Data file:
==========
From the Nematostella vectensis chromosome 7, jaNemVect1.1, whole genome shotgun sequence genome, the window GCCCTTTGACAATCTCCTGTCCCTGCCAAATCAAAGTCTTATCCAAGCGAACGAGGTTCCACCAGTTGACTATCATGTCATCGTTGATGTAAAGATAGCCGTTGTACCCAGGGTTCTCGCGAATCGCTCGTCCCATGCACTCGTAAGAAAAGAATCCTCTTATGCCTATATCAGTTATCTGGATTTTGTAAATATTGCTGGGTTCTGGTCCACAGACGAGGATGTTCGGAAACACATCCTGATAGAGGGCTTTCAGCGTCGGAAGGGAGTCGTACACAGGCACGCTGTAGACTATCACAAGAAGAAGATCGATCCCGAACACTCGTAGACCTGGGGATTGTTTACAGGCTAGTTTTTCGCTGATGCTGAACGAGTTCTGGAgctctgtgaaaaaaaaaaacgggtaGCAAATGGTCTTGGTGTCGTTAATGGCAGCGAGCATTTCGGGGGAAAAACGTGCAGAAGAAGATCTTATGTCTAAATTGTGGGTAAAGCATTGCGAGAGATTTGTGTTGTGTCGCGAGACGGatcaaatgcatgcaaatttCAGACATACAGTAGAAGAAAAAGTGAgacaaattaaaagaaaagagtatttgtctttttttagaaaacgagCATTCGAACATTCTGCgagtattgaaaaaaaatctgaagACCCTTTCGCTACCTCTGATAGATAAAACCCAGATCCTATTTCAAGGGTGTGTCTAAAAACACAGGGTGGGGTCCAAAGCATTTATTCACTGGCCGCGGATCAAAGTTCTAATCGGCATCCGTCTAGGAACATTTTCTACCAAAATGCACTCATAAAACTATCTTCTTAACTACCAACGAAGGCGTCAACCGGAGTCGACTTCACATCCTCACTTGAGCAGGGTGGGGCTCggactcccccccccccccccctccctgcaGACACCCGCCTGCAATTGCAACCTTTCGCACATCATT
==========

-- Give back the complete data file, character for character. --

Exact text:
From the Nematostella vectensis chromosome 7, jaNemVect1.1, whole genome shotgun sequence genome, the window GCCCTTTGACAATCTCCTGTCCCTGCCAAATCAAAGTCTTATCCAAGCGAACGAGGTTCCACCAGTTGACTATCATGTCATCGTTGATGTAAAGATAGCCGTTGTACCCAGGGTTCTCGCGAATCGCTCGTCCCATGCACTCGTAAGAAAAGAATCCTCTTATGCCTATATCAGTTATCTGGATTTTGTAAATATTGCTGGGTTCTGGTCCACAGACGAGGATGTTCGGAAACACATCCTGATAGAGGGCTTTCAGCGTCGGAAGGGAGTCGTACACAGGCACGCTGTAGACTATCACAAGAAGAAGATCGATCCCGAACACTCGTAGACCTGGGGATTGTTTACAGGCTAGTTTTTCGCTGATGCTGAACGAGTTCTGGAgctctgtgaaaaaaaaaaacgggtaGCAAATGGTCTTGGTGTCGTTAATGGCAGCGAGCATTTCGGGGGAAAAACGTGCAGAAGAAGATCTTATGTCTAAATTGTGGGTAAAGCATTGCGAGAGATTTGTGTTGTGTCGCGAGACGGatcaaatgcatgcaaatttCAGACATACAGTAGAAGAAAAAGTGAgacaaattaaaagaaaagagtatttgtctttttttagaaaacgagCATTCGAACATTCTGCgagtattgaaaaaaaatctgaagACCCTTTCGCTACCTCTGATAGATAAAACCCAGATCCTATTTCAAGGGTGTGTCTAAAAACACAGGGTGGGGTCCAAAGCATTTATTCACTGGCCGCGGATCAAAGTTCTAATCGGCATCCGTCTAGGAACATTTTCTACCAAAATGCACTCATAAAACTATCTTCTTAACTACCAACGAAGGCGTCAACCGGAGTCGACTTCACATCCTCACTTGAGCAGGGTGGGGCTCggactcccccccccccccccctccctgcaGACACCCGCCTGCAATTGCAACCTTTCGCACATCATT